“The idea that corticosteroids are safer somehow is misleading,” Feldman said. “That doesn’t take into account that the more serious side effects that occur with long-term continuous use of the corticosteroid drugs.”

The review disclosed that three of its five co-authors have received funding from pharmaceutical companies that make medications used to treat psoriasis.


Story Source:

The above story is based on materials provided by Center for Advancing Health. Note: Materials may be edited for content and length.


Journal Reference:

  1. Mason AR, et al. Topical treatments for chronic plaque psoriasis. Cochrane Database of Systematic Reviews, 2009, Issue No. 2

Cite This Page:

Center for Advancing Health. "Two-pronged Attack Works Best For Psoriasis Treatment." ScienceDaily. ScienceDaily, 1 May 2009. <www.sciencedaily.com/releases/2009/04/090423204225.htm>.
Center for Advancing Health. (2009, May 1). Two-pronged Attack Works Best For Psoriasis Treatment. ScienceDaily. Retrieved January 29, 2015 from www.sciencedaily.com/releases/2009/04/090423204225.htm
Center for Advancing Health. "Two-pronged Attack Works Best For Psoriasis Treatment." ScienceDaily. www.sciencedaily.com/releases/2009/04/090423204225.htm (accessed January 29, 2015).

Share This


More From ScienceDaily



More Health & Medicine News

Thursday, January 29, 2015

Featured Research

from universities, journals, and other organizations


Featured Videos

from AP, Reuters, AFP, and other news services

Malnutrition on the Rise as Violence Flares in C. Africa

Malnutrition on the Rise as Violence Flares in C. Africa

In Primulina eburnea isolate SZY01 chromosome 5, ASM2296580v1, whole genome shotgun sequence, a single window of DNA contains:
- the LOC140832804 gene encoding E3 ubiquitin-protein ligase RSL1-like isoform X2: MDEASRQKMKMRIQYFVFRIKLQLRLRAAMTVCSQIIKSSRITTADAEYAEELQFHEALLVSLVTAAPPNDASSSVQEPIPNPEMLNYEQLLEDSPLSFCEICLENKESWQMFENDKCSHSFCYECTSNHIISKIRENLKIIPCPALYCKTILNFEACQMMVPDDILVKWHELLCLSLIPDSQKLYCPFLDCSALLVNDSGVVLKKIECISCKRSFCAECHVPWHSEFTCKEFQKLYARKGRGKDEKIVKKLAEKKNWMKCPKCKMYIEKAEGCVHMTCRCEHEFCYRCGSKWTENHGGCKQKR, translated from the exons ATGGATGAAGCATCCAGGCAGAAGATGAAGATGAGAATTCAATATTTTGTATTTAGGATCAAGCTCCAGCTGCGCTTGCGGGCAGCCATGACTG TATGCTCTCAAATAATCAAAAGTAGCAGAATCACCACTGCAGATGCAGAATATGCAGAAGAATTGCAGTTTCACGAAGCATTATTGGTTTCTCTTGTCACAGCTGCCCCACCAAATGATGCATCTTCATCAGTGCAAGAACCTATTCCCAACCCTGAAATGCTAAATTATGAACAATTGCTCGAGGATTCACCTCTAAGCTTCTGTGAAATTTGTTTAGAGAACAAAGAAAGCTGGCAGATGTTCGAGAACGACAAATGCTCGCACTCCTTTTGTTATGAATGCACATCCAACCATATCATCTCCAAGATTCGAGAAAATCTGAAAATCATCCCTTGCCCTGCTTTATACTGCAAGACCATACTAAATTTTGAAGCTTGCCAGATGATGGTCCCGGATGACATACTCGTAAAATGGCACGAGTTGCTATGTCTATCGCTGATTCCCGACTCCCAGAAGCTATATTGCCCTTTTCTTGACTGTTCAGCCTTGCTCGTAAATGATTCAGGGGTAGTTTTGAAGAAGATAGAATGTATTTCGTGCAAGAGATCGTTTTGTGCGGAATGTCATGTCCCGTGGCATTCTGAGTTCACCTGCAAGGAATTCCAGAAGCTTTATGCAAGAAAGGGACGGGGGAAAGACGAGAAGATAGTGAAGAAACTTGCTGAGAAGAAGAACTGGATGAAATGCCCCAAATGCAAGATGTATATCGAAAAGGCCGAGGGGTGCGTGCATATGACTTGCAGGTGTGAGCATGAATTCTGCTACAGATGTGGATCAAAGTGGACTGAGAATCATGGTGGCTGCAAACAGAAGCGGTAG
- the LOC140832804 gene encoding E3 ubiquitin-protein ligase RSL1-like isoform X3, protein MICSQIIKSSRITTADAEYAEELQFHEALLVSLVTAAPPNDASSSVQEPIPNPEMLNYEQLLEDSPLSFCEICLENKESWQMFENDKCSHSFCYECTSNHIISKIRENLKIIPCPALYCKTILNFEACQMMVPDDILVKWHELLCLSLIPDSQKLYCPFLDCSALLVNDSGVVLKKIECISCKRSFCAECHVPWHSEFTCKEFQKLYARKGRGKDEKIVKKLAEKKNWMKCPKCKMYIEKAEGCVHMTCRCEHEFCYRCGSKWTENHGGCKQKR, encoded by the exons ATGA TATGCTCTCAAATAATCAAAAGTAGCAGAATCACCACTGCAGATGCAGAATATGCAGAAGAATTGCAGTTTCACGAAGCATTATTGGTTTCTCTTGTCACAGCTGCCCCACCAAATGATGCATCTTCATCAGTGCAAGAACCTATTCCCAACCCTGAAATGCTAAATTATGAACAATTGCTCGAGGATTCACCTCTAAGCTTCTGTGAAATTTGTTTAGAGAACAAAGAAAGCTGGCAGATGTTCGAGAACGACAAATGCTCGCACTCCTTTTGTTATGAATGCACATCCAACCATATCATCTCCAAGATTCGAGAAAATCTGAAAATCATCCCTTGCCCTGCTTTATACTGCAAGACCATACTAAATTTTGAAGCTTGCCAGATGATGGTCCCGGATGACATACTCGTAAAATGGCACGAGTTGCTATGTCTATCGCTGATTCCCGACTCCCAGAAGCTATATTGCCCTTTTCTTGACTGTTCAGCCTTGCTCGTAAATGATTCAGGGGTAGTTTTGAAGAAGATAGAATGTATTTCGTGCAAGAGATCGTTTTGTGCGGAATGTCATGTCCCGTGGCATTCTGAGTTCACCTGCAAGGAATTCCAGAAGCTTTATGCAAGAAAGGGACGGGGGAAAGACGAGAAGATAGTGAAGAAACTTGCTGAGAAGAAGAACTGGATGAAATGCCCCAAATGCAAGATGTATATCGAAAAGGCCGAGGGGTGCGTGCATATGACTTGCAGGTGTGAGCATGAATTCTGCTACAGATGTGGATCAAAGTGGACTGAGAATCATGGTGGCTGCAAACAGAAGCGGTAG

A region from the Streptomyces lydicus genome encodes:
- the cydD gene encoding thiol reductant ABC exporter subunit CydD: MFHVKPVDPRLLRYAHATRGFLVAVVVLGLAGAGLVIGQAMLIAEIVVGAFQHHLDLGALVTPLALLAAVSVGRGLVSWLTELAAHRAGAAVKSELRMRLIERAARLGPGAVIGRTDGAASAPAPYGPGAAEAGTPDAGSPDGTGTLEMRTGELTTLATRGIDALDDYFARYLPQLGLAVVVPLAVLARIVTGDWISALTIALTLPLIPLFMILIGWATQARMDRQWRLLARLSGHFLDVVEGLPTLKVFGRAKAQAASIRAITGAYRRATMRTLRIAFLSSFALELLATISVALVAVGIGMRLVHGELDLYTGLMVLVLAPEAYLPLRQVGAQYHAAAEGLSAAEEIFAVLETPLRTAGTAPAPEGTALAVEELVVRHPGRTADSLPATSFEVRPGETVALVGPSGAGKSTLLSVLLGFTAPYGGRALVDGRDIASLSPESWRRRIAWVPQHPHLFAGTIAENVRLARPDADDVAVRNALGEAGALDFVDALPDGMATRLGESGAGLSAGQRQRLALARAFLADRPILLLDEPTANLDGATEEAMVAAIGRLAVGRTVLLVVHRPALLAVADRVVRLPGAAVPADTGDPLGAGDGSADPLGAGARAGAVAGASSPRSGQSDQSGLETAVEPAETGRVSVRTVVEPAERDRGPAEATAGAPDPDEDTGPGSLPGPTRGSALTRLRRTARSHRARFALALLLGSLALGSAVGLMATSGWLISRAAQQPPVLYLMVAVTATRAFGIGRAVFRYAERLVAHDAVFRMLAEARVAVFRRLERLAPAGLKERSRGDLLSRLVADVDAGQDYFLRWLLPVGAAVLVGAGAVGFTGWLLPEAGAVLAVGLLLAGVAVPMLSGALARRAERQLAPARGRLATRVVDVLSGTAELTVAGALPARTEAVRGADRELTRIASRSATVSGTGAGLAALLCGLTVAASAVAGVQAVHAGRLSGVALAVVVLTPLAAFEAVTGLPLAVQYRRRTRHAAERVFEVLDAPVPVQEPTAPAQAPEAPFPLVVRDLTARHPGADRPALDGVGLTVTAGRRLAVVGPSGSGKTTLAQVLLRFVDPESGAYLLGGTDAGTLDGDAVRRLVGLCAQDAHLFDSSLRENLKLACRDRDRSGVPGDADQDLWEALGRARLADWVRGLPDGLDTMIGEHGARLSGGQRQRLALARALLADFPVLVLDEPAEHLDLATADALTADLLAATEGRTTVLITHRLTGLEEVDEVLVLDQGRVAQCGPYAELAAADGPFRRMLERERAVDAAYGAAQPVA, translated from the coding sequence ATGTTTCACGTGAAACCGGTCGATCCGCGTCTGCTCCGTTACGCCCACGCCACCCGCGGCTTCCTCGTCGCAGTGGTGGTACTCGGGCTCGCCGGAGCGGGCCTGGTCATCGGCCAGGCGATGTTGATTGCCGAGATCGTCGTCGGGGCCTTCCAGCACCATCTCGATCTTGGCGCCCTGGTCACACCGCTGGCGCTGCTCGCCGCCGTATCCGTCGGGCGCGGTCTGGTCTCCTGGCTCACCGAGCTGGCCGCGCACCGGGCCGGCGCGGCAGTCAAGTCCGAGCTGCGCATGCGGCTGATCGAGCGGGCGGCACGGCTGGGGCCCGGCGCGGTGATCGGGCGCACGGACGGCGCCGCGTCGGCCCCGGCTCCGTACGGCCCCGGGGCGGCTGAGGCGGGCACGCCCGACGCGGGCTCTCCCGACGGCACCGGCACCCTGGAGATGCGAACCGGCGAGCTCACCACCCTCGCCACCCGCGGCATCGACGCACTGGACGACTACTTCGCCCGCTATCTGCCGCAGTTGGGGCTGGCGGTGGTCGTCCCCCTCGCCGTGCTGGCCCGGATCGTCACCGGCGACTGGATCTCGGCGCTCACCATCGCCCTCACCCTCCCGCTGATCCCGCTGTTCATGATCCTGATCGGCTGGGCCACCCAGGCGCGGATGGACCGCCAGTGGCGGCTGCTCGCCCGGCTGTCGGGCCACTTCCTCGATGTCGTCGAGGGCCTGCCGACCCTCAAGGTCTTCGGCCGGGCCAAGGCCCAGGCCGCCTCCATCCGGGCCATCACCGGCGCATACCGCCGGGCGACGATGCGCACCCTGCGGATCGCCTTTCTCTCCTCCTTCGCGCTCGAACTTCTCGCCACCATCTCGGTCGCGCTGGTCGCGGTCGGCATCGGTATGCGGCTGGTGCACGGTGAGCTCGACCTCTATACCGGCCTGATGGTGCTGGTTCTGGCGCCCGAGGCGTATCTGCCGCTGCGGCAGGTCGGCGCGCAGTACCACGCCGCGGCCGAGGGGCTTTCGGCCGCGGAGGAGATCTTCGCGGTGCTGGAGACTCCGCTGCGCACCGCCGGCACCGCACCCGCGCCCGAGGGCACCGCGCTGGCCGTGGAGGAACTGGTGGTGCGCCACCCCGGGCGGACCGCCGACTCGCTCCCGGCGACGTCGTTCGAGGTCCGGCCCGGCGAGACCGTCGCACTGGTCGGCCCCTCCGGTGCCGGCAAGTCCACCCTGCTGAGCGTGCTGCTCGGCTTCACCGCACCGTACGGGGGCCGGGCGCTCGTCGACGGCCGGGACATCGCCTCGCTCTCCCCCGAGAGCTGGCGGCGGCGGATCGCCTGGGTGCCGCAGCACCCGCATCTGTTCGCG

AFP (Jan. 28, 2015) Violence can flare up at any moment in Bambari with only a bridge separating Muslims and Christians. Malnutrition is on the rise and lack of water means simple cooking fires threaten to destroy makeshift camps where people are living. Duration: 00:40 Video provided by AFP
Powered by NewsLook.com
Poultry Culled in Taiwan to Thwart Bird Flu

Poultry Culled in Taiwan to Thwart Bird Flu

Reuters - News Video Online (Jan. 28, 2015) Taiwan culls over a million poultry in efforts to halt various strains of avian flu. Julie Noce reports. Video provided by Reuters
Powered by NewsLook.com
Media Criticizing Parents For Not Vaccinating Children

Media Criticizing Parents For Not Vaccinating Children

Newsy (Jan. 28, 2015) As the Disneyland measles outbreak continues to spread, the media says parents who choose not to vaccinate their children are part of the cause. Video provided by Newsy
Powered by NewsLook.com
Shark Bite Victim Making Amazing Recovery

Shark Bite Victim Making Amazing Recovery

AP (Jan. 27, 2015) A Texas woman who lost more than five pounds of flesh to a shark in the Bahamas earlier this month could be released from a Florida hospital soon. Experts believe she was bitten by a bull shark while snorkeling. (Jan. 27) Video provided by AP
Powered by NewsLook.com

Search ScienceDaily

Number of stories in archives: 140,361

Find with keyword(s):
Enter a keyword or phrase to search ScienceDaily for related topics and research stories.

Save/Print:
Share:

Breaking News:

Strange & Offbeat Stories


Health & Medicine

Mind & Brain

Living & Well

In Other News

... from NewsDaily.com

Science News

Health News

Environment News

Technology News



Save/Print:
Share:

Free Subscriptions


Get the latest science news with ScienceDaily's free email newsletters, updated daily and weekly. Or view hourly updated newsfeeds in your RSS reader:

Get Social & Mobile


Keep up to date with the latest news from ScienceDaily via social networks and mobile apps:

Have Feedback?


Tell us what you think of ScienceDaily -- we welcome both positive and negative comments. Have any problems using the site? Questions?
Mobile: iPhone Android Web
Follow: Facebook Twitter Google+
Subscribe: RSS Feeds Email Newsletters
Latest Headlines Health & Medicine Mind & Brain Space & Time Matter & Energy Computers & Math Plants & Animals Earth & Climate Fossils & Ruins